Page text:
This is an experiment to plot data from data.gov, the open data portal by Government of India. The tool used for plotting is CARTO.
From the data above, a quick observation that pops up is - reduction in forest areas seems to be pretty high in the North East states during 2009-2011 period. The swath of reds in the North East India is hard to miss. In particular, Manipur and Nagaland stand out with more than one percentage point decrease in total forest area during this period. Looking at the 2011 forest cover layer in the above map(enable it to see it), it is clear that North Eastern India has a very high percentage of forest cover, especially in Arunachal Pradesh and Assam. However, the deforestation trend is very striking in the entire region.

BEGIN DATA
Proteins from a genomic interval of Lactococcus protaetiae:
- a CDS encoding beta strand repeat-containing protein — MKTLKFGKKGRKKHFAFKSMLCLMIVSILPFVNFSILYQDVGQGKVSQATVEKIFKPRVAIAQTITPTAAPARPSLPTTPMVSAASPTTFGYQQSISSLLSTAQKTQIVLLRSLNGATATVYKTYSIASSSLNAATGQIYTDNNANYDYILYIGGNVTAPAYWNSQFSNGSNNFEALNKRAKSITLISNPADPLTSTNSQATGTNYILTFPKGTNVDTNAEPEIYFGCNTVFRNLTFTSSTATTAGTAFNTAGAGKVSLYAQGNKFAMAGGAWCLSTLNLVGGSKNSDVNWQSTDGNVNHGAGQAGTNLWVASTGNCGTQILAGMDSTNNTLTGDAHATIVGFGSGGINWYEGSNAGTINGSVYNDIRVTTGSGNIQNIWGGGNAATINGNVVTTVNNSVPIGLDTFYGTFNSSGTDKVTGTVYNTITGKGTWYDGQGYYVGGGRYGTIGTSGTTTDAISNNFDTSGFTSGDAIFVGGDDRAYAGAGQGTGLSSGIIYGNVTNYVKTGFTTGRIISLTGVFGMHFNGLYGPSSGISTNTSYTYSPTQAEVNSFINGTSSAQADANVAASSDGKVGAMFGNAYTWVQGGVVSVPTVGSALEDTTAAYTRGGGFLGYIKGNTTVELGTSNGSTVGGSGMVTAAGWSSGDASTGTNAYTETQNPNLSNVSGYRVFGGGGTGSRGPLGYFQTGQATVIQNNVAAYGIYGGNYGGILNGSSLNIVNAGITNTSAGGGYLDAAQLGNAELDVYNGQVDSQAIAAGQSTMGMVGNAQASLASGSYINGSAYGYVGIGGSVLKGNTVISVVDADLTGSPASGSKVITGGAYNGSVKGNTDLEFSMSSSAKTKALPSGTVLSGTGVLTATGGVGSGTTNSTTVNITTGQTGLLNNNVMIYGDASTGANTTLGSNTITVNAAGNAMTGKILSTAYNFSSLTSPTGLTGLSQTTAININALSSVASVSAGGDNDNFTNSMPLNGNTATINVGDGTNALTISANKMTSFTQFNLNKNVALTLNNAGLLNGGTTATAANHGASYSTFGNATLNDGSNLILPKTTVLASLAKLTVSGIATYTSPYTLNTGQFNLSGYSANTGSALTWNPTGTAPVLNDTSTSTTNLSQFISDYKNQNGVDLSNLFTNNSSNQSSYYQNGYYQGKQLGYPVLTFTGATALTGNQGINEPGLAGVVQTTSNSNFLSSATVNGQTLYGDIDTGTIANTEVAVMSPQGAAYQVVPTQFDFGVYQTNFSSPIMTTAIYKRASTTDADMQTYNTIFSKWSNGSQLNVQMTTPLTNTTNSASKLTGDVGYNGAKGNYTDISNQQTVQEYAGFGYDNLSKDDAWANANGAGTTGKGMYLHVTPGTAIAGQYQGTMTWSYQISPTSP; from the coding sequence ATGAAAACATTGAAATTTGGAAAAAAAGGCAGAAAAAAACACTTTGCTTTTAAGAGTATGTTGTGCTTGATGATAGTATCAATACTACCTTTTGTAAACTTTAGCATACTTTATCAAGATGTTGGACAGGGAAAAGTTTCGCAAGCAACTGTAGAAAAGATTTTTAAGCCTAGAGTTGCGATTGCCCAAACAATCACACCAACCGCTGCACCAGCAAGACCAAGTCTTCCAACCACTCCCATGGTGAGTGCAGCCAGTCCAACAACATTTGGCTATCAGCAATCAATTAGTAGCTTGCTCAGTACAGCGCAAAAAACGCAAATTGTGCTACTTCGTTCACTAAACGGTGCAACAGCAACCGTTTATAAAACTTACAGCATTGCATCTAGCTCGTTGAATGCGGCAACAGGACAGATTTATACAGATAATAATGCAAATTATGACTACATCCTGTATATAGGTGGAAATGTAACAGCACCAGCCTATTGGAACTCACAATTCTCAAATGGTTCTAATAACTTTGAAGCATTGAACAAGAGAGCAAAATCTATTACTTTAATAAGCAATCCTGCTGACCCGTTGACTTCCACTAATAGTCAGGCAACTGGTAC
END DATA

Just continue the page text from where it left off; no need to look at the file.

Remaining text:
On the other end of the spectrum, Punjab and Jharkhand increased their forest areas by an impressive 6.0% and 2.9% respectively.
A quick google search on deforestation in North East India yields links to articles like this, this and programs like Climate Change Adaptation – North Eastern Region of India.
One of the things I learned from this exercise, about my own country, is that the North East region is considered as one of the biodiversity hot-spots in the world. It appears North East region is already facing challenges from a changing climate and the reduction in forest areas could only exacerbate this trend.